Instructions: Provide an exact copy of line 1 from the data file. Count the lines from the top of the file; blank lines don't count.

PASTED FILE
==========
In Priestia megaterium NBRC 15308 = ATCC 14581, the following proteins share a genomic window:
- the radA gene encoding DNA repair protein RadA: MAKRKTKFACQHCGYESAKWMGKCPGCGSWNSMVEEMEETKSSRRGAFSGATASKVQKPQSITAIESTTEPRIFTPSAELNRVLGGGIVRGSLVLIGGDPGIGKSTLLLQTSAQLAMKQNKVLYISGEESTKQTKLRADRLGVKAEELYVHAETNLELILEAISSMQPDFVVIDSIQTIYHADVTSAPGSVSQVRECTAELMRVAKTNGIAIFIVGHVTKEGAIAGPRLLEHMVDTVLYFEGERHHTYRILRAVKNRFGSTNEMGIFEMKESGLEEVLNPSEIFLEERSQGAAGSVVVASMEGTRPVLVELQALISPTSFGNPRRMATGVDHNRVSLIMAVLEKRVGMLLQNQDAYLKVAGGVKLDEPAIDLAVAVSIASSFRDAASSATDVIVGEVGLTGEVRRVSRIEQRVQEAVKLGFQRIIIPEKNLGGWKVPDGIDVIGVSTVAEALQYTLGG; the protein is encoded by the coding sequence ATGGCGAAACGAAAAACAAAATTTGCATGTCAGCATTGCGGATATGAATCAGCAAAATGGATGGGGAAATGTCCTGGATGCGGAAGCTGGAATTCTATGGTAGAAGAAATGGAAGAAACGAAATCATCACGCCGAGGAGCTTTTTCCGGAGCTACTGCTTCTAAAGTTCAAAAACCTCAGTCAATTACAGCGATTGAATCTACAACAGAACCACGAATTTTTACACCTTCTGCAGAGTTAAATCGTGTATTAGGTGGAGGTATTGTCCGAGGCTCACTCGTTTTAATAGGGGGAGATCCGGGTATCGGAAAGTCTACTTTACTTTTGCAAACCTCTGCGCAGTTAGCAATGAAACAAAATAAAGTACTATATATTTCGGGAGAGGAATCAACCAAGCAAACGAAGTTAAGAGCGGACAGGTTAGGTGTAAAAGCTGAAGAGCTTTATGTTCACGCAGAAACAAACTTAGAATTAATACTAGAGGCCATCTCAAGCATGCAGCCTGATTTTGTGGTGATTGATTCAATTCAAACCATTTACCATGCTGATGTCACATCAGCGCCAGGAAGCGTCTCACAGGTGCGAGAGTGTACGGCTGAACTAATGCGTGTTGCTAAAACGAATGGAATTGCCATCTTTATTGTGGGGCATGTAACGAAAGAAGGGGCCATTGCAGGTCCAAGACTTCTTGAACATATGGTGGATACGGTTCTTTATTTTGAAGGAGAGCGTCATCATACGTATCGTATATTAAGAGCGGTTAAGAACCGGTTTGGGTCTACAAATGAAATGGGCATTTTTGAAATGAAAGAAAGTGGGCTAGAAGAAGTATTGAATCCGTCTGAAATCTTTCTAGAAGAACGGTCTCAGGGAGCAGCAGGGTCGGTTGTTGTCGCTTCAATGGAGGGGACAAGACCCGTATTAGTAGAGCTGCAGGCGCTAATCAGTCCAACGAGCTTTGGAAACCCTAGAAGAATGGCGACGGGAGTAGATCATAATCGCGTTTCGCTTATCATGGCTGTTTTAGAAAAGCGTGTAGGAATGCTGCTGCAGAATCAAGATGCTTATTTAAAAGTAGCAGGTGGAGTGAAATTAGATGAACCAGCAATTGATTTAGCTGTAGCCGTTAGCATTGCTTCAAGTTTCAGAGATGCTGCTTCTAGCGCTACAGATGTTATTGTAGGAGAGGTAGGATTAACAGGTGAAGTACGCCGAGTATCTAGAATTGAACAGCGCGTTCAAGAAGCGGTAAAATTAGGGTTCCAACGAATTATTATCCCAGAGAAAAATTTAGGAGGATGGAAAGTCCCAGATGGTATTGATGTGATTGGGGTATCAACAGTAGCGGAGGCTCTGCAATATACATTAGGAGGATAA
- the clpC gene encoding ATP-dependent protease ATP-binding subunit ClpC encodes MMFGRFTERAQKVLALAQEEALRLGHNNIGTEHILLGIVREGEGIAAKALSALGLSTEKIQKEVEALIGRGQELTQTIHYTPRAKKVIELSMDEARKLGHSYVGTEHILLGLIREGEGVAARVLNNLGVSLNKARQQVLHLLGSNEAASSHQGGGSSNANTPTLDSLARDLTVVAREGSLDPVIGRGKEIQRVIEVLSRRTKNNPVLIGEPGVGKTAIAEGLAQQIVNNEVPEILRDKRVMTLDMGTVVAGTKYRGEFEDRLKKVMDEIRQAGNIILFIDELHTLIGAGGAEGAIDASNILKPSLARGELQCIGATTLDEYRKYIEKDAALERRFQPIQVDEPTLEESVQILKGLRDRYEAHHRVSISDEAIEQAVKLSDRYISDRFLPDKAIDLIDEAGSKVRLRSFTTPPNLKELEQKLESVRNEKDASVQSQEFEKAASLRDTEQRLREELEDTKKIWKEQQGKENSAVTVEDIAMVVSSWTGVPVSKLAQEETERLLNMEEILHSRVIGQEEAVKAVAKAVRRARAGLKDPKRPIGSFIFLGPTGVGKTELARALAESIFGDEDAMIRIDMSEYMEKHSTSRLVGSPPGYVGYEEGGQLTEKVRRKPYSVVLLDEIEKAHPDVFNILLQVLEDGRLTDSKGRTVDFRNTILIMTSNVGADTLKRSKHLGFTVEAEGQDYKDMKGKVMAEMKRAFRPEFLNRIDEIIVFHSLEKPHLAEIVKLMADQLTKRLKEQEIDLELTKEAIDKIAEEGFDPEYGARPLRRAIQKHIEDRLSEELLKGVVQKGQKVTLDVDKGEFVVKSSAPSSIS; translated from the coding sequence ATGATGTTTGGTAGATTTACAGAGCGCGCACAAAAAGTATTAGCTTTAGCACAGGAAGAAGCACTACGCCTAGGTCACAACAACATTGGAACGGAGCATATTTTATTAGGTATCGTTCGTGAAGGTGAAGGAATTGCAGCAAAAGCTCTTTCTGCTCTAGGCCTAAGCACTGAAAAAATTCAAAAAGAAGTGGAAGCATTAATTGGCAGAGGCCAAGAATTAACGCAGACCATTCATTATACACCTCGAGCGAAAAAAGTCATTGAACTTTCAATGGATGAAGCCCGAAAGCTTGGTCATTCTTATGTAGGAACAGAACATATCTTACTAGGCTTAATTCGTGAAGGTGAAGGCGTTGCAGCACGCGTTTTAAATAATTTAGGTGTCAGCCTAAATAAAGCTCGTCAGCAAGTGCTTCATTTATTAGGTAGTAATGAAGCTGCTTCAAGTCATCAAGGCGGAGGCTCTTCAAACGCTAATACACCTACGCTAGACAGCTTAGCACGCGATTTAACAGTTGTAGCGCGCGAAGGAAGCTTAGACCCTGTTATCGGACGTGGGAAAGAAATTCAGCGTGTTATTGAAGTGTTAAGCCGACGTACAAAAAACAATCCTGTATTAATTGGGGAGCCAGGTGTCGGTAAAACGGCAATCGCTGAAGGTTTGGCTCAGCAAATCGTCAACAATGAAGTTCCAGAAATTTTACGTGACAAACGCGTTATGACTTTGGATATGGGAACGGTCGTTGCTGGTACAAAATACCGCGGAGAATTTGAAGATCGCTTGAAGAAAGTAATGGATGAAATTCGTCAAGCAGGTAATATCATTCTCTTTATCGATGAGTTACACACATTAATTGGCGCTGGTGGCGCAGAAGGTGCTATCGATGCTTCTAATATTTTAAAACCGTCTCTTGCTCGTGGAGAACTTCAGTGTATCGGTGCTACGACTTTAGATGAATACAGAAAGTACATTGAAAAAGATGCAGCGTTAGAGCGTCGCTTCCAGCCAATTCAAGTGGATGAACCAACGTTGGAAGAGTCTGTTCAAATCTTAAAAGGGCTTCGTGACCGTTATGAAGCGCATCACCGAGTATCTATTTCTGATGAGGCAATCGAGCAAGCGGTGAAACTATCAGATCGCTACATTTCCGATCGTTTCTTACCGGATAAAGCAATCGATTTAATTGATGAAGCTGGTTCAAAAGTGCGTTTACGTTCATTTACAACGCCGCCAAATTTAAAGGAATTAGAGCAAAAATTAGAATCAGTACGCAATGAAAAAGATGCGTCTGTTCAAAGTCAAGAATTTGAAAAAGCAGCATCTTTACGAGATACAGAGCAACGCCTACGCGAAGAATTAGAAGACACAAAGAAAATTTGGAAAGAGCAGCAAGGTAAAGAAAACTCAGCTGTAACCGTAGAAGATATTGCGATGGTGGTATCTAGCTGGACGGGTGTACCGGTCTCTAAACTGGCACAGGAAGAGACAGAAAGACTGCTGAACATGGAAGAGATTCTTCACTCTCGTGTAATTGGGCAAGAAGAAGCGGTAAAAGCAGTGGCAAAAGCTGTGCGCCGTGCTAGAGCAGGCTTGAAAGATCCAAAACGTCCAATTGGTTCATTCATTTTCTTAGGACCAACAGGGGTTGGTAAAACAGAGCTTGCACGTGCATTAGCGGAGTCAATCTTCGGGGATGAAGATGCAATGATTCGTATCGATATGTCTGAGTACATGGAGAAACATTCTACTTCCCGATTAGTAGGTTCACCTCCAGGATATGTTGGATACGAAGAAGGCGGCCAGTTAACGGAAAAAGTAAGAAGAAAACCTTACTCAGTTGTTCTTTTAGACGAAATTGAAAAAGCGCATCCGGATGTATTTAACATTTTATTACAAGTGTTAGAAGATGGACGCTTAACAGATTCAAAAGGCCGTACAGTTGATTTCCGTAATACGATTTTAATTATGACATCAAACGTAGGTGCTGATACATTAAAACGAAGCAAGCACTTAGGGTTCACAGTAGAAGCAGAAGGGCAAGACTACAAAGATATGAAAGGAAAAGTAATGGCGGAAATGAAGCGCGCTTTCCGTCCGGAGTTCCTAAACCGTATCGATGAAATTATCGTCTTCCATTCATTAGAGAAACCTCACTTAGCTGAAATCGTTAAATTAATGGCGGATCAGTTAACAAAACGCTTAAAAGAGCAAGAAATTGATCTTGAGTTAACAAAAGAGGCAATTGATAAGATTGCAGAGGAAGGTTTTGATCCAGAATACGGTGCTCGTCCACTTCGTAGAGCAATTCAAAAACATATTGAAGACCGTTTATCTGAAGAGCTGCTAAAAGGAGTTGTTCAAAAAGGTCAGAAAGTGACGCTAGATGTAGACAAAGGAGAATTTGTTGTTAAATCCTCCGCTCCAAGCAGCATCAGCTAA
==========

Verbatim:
In Priestia megaterium NBRC 15308 = ATCC 14581, the following proteins share a genomic window: